Years go by, you’re no longer a child and yet you don’t realize what was a secret then no longer needs to be a secret now. I’m 34 and I just noticed that what was a very embarrassing secret 24 years ago, known only to me, my mom and my aunt (as far as I know), need no longer be embarrassing nor secret.
So now I’m ready to free myself from what still is the slightly embarrassing story of the time I made in my pants.
Yes, in case you weren’t sure, I can tell you from personal experience, that people’s bowels really do unintentionally move when put in an acutely traumatic situation.
I was around 10 years old. My mom did something she’d afterwards regret and promise to never do again until we were older. She let me ride my bike alone along Bathurst Street, a busy main street in Toronto. I’d ride from Patricia southward to the JCC where I’d meet her and get a lift back home.
All this was without a helmet, of course. There was no law about helmets and very little education about their importance.
I zipped along and when I got to Finch and saw a green light, I started crossing on my bike. At the same time, a woman was making a left turn in her car from Bathurst to Finch. The sun was shining in her eyes and she had a huge sticker on her dashboard for parking somewhere illegally.
So she hit me. Just like that.
I fell to the ground, noticing with gratitude that my head did not touch the pavement.
One of the driver’s young sons poked his head out the back window in his hockey gear and yelled, “Are you OK?”
From the asphalt I said, “No, [you crazy kid, of course] I’m not OK. [Your mom just hit me with a car!]” I really was thinking what’s written in brackets.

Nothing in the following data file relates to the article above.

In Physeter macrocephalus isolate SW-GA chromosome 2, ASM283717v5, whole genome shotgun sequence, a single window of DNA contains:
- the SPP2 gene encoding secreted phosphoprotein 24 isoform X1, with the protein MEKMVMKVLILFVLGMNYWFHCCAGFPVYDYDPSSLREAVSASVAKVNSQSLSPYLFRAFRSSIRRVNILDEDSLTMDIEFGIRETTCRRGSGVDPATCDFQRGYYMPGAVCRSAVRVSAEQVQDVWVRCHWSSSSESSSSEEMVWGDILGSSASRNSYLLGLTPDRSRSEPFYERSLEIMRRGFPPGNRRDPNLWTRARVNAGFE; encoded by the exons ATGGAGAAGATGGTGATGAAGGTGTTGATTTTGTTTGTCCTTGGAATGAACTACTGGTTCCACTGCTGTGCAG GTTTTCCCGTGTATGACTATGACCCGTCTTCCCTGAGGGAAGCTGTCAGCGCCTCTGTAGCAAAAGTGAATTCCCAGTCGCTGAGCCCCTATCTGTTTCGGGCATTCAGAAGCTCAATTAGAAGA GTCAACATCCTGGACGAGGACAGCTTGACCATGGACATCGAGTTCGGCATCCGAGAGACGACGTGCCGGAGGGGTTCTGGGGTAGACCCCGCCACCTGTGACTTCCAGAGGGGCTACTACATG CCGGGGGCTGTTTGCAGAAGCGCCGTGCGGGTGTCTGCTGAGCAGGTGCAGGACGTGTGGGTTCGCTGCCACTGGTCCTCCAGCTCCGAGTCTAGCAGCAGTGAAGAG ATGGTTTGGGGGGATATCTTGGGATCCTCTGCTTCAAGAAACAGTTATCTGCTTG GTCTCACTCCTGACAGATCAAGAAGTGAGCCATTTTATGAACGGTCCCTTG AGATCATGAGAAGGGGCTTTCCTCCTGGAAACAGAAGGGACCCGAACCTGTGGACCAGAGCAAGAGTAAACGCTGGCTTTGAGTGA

Thankfully I was barely injured. But my poor mom… She had left after me and was sitting in her car at a red light on Bathurst by Finch. Suddenly she looked to her right and noticed a child on the ground, a broken bike nearby. She jumped out of the car and ran over. I was already sitting up and an ambulance had arrived. (How did people used to call ambulances before cell phones?)
I seemed fine but needed to be checked at the hospital. She may have broken my leg and they had to test for internal injuries. I was given the choice to ride by ambulance or by Mommy’s car to the hospital and I opted for the familiar (sometimes it’s just not the right time for adventure).
After some time in the hospital, waiting in between tests, I went to the bathroom to pee. While in the stall I was suddenly made aware of the disturbing fact that I’d pooped during the accident. I was shocked and a little scared. I had had no idea. None.
I called to my mom through the door who got really scared and broke open the door to see what was wrong (wow Ma, quite the strength!).
I was appalled. How did it happen, I didn’t feel it happen and I didn’t feel it afterwards? I’m 10 years old, not two!
We threw out the underwear and my aunt brought me a clean pair to the hospital. (How did she get the message without cell phones?)
This automatically became a deep dark secret in my life. I hoped no one would ever know besides those who knew out of necessity – my mother and my aunt.
But now I realized I don’t need to be there anymore. There is no shame in this story of mine. I look back on myself with tears in my eyes. I was 10 years old. I was a child. I was hit by a goddamn car. Little me against a car. And my bowels loosened because that’s what happens to humans during trauma. I am human and when I tell my story I am so grateful that idiot woman didn’t maim me (besides a small bump on my left leg).
There. Now you know.
Anything you want to share?